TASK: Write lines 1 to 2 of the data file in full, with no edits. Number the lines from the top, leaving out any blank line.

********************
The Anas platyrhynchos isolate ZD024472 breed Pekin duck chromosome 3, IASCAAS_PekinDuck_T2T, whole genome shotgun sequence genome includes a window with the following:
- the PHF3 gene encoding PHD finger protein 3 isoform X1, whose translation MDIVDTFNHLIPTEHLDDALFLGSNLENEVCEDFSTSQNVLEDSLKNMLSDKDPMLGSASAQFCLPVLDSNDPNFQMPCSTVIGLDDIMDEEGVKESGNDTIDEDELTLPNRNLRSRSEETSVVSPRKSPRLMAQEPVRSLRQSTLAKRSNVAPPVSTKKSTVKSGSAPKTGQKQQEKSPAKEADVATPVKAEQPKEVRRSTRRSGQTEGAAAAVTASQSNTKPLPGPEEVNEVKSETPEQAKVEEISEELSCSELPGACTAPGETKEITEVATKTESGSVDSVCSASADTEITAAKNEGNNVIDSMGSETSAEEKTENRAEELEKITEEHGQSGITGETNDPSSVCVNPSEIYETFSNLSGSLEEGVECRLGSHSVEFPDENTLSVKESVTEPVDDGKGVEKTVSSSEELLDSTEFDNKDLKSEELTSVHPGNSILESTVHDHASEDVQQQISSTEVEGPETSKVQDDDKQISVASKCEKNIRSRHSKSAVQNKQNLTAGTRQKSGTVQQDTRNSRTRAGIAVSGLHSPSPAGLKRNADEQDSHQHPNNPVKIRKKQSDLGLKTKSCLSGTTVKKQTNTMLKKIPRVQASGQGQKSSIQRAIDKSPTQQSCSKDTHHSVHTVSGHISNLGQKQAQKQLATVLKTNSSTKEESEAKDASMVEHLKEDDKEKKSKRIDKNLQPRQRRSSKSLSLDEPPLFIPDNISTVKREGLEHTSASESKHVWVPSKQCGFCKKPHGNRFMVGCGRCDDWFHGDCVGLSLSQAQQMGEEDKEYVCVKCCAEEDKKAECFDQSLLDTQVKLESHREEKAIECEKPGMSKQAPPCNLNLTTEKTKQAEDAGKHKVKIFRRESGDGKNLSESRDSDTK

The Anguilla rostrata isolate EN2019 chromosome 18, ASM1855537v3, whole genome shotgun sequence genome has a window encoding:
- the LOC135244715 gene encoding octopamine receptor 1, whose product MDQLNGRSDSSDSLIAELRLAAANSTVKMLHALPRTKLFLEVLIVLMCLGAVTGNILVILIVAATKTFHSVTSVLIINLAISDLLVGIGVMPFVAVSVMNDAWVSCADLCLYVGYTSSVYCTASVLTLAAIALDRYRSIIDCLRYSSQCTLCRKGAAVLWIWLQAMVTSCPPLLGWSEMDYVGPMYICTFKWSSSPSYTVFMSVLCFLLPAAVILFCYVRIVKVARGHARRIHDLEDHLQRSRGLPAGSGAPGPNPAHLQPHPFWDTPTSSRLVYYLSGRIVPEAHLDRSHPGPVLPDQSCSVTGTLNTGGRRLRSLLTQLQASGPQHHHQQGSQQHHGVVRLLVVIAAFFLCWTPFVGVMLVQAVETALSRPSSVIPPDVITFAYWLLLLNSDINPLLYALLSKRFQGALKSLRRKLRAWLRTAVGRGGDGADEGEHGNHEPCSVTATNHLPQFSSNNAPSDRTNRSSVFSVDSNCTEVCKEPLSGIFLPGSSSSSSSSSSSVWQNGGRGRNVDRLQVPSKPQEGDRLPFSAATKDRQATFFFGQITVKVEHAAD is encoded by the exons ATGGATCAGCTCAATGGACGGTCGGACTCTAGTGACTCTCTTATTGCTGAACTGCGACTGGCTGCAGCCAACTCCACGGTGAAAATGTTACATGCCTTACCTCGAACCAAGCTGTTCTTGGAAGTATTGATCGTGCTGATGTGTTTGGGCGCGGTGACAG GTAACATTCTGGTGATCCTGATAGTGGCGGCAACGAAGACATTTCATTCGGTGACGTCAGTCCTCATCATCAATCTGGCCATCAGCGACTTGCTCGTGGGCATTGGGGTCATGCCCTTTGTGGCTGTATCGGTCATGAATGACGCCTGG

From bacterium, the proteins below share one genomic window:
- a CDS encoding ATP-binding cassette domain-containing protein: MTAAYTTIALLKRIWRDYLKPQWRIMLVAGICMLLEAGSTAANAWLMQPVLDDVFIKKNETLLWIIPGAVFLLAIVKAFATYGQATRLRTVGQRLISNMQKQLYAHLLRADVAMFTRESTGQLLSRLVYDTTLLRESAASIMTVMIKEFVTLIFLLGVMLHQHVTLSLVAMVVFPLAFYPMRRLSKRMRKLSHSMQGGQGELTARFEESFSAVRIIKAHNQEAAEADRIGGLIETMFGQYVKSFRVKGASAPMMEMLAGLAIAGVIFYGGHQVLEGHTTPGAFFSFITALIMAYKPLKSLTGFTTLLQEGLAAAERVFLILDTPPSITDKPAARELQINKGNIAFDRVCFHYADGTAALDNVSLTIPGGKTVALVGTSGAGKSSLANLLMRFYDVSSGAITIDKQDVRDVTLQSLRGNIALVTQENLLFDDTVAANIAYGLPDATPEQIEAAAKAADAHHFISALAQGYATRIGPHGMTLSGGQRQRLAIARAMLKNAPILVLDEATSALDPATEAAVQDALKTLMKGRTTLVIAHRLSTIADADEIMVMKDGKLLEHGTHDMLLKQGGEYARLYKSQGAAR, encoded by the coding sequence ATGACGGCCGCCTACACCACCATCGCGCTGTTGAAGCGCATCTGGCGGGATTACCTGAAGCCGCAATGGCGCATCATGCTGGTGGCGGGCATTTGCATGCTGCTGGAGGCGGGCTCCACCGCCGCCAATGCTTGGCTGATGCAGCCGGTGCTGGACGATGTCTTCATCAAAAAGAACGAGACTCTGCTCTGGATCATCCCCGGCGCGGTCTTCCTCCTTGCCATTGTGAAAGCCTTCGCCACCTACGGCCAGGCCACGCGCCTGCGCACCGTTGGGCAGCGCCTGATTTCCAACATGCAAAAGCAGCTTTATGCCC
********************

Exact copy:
The Anas platyrhynchos isolate ZD024472 breed Pekin duck chromosome 3, IASCAAS_PekinDuck_T2T, whole genome shotgun sequence genome includes a window with the following:
- the PHF3 gene encoding PHD finger protein 3 isoform X1, whose translation MDIVDTFNHLIPTEHLDDALFLGSNLENEVCEDFSTSQNVLEDSLKNMLSDKDPMLGSASAQFCLPVLDSNDPNFQMPCSTVIGLDDIMDEEGVKESGNDTIDEDELTLPNRNLRSRSEETSVVSPRKSPRLMAQEPVRSLRQSTLAKRSNVAPPVSTKKSTVKSGSAPKTGQKQQEKSPAKEADVATPVKAEQPKEVRRSTRRSGQTEGAAAAVTASQSNTKPLPGPEEVNEVKSETPEQAKVEEISEELSCSELPGACTAPGETKEITEVATKTESGSVDSVCSASADTEITAAKNEGNNVIDSMGSETSAEEKTENRAEELEKITEEHGQSGITGETNDPSSVCVNPSEIYETFSNLSGSLEEGVECRLGSHSVEFPDENTLSVKESVTEPVDDGKGVEKTVSSSEELLDSTEFDNKDLKSEELTSVHPGNSILESTVHDHASEDVQQQISSTEVEGPETSKVQDDDKQISVASKCEKNIRSRHSKSAVQNKQNLTAGTRQKSGTVQQDTRNSRTRAGIAVSGLHSPSPAGLKRNADEQDSHQHPNNPVKIRKKQSDLGLKTKSCLSGTTVKKQTNTMLKKIPRVQASGQGQKSSIQRAIDKSPTQQSCSKDTHHSVHTVSGHISNLGQKQAQKQLATVLKTNSSTKEESEAKDASMVEHLKEDDKEKKSKRIDKNLQPRQRRSSKSLSLDEPPLFIPDNISTVKREGLEHTSASESKHVWVPSKQCGFCKKPHGNRFMVGCGRCDDWFHGDCVGLSLSQAQQMGEEDKEYVCVKCCAEEDKKAECFDQSLLDTQVKLESHREEKAIECEKPGMSKQAPPCNLNLTTEKTKQAEDAGKHKVKIFRRESGDGKNLSESRDSDTK